Green Moon is right in the betting for the Cox Plate and Melbourne Cup.

The Newcastle Cup was last run as a group2 event in 2001.

Agincourt Express was a heavily backed favourite and did the punters proud.

The following year, when Time Off won the Cup, he scored a group3 win and it has been that way since.

Surely now with the results of Saturday, plus what lies ahead for Glencadam Gold and Green Moon, an upgrading must be a distinct possibility.

A group 2 Newcastle Cup on the Broadmeadow track – now that would be something to see.

■ There is a touch of Malcolm Johnston in racing’s new glamour boy Tommy Berry.

The 21-year-old strutted his stuff in the best possible way by winning the group1 Epsom on Fat Al and The Metropolitan on Glencadam Gold at Randwick on Saturday.

Both were dashing, front-running rides.

After both, he was flashing a brilliant smile that bordered on cheeky.

In the early 1980s, when Mal Johnston was the undisputed king of Sydney racing, he loved the limelight, ate it for breakfast, dinner and tea.

In fact, ‘‘Miracle’’ was an unabashed self-promoting machine.

But, boy, couldn’t he ride, coming from the country to be a champion apprentice and champion senior rider in Sydney.

Young Tommy has progressed from winning an apprentice’s title in Sydney to now being one of the best riders in the big show, and another racing legend looks to have been born.

All he needs to do now is conquer the Melbourne spring carnival.

And that is a distinct possibility.

■ Of course, the late, great Tommy Smith would have been sitting in the big grandstand in the sky smiling and riding home daughter Gai’s winners in the Epsom, Metropolitan and Breeders Plate at Randwick, and in the Gilgai Stakes at Flemington.

That Gai has equalled her father’s record of seven Epsom wins and surpassed TJ with eight Metrop victories says so much about the daughter of the legend.

She carries the sport’s promotion on her shoulders.

But is she a better trainer than Tommy? I doubt it.

No one was before him and no one, even the great Bart Cummings, has shown he is better since.

■ It is not the big handout from Racing NSW to Newcastle that is causing problems.

But plenty of Novocastrians see the funding as giving with one hand and taking with the other.

In receiving the $11.2 million in track funding, Newcastle Jockey Club must cut its board from 10 to seven, and three of those will be appointees of Racing NSW.

That is one reason members have called a special meeting for tomorrow night to discuss what can be done.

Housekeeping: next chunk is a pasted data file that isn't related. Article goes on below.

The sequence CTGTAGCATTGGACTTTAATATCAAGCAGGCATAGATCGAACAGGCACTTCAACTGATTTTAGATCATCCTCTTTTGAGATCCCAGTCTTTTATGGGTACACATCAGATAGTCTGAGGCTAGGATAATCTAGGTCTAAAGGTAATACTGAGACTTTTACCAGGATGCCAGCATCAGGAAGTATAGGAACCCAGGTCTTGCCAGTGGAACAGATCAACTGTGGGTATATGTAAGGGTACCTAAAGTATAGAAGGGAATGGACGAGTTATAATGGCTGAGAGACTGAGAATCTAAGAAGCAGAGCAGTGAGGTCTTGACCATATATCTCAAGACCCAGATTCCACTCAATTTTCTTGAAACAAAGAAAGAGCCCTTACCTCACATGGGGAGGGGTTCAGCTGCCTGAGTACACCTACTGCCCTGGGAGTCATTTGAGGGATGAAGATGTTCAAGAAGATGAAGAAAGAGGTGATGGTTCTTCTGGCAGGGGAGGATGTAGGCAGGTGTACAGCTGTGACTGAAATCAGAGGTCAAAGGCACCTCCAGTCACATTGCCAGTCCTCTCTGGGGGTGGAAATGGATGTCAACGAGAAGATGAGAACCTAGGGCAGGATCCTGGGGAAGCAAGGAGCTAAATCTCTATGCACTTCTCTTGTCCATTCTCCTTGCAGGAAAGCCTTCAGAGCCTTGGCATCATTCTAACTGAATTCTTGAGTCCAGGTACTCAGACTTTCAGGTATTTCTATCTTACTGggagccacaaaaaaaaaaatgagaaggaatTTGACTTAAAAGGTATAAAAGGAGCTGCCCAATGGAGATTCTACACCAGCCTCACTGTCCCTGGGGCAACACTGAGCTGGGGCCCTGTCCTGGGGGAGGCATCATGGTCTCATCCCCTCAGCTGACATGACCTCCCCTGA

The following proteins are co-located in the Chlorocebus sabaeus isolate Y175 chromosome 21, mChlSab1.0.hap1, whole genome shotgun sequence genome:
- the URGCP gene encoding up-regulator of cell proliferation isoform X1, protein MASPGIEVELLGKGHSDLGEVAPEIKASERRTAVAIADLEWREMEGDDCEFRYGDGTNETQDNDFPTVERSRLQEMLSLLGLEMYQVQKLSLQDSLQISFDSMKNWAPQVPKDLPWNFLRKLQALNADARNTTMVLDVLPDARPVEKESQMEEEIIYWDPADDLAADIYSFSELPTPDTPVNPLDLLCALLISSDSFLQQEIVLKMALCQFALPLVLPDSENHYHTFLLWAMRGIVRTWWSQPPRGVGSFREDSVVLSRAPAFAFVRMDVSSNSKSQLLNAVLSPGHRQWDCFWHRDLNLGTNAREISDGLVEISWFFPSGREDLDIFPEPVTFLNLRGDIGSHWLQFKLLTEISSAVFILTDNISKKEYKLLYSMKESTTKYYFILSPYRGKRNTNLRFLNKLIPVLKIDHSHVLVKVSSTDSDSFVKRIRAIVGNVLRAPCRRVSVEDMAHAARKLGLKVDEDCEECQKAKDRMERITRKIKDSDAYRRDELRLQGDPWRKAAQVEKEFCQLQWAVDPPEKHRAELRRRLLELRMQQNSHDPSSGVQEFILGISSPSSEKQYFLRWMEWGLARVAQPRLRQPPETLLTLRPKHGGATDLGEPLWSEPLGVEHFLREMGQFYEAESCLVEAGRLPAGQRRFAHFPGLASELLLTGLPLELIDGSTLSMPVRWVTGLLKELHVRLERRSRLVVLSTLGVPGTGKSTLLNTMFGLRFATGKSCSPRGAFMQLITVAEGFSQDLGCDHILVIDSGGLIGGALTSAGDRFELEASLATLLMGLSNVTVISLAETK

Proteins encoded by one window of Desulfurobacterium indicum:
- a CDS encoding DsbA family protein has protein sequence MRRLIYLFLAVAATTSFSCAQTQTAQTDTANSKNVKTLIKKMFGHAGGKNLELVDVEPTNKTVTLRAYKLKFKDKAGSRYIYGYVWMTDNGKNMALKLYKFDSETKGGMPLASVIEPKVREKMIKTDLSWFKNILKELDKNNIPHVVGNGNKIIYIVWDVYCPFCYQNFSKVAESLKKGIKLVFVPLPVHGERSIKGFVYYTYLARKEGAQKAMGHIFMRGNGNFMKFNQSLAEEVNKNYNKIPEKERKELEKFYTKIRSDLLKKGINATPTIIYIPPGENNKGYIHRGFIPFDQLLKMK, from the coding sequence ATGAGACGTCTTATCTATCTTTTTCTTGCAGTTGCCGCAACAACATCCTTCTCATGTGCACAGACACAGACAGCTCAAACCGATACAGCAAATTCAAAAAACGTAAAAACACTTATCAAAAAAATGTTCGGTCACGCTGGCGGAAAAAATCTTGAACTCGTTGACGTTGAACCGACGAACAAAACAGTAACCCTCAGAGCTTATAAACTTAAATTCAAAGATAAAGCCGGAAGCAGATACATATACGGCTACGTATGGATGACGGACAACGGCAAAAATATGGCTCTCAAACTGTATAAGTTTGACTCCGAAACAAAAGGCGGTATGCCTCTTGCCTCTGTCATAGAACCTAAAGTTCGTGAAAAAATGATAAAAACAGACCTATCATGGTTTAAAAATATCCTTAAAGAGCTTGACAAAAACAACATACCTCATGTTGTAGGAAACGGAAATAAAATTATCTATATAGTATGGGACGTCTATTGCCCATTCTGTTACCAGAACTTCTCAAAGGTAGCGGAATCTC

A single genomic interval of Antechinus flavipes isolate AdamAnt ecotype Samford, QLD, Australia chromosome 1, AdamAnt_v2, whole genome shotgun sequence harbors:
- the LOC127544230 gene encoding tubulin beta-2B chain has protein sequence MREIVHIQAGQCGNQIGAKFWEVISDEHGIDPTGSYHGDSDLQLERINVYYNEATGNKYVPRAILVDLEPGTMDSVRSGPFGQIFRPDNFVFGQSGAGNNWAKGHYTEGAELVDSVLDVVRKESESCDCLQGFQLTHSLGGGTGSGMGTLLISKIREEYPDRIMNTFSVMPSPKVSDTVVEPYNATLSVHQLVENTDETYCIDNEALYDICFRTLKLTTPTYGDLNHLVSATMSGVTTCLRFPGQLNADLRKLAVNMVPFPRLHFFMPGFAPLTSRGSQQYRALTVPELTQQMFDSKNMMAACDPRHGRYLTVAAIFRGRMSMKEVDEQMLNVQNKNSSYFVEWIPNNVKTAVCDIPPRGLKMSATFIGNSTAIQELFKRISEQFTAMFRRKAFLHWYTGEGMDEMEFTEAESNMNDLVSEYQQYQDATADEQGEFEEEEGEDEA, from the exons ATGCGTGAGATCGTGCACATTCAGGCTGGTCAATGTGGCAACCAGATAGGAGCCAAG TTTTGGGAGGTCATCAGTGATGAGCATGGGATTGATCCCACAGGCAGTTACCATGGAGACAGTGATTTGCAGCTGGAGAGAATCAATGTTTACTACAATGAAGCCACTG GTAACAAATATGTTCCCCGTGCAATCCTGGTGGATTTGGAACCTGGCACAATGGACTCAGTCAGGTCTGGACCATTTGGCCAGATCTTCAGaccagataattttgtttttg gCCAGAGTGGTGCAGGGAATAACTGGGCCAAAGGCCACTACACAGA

NJC chairman Geoff Barnett has weighed into the debate.

He is asking members to vote for constitutional changes to the club.

‘‘Regarding the constitutional changes, the NJC board have requested from our lawyers to provide the changes in draft form,’’ Barnett said.

‘‘This is so members can be advised of the changes before our annual general meeting in November.

‘‘The changes can only be made if the members attending the meeting vote in favour.’’

Barnett described the funding as a chance to restore Broadmeadow as a leading track in Australia.

‘‘This funding is a once-in-a-lifetime opportunity to make Broadmeadow a great racing centre again.

‘‘I also believe that the new board structure can work very well.

‘‘I will be advocating this to our members before the AGM.

‘‘We do not want to jeopardise the $11.2 million funding.

‘‘We all know what needs doing at the track, and this funding will ensure the improvements are carried out.

‘‘The NJC will request members to change the constitution to four voted-in board members and three appointees.

‘‘The appointees are to be Newcastle people and selected from a list, made up in conjunction with Racing NSW and the newly elected members.’’

■ It was great that Bart Cummings was on-track to see his 265th group 1 winner when Norzita blitzed her rivals in the Flight Stakes.

But it would not surprise if Bart got just as big a thrill out of imported stayer Dare To Dream’s third in the Group 3 Craven Plate (2000m).

Dare To Dream is ready to win now, and old Bart just may have another cup on his mantelpiece before the end of the spring.

■ Thank goodness Ray Murrihy and his stewards were asking questions after Fat Al led all the way to win the Epsom.

A week earlier, Fat Al took a sit behind the pace in the Shannon Stakes when ridden by Nash Rawiller and was beaten easily as a $1.35 favourite.

After grilling Tommy Berry over his riding instructions, stewards accepted the explanation.

Wonder if punters who laid the tomato sauce last week and were gun-shy to back up on Saturday were also easily appeased.

■ Apprentice Rachel Murray was in hot water with stewards at Broadmeadow on Saturday.

They alleged she tried to weigh out in race five with an unapproved safety vest.

Steward Ray Livingstone asked Murray to produce the vest, but she allegedly showed stewards a different vest.

She was suspended for two weeks on that charge.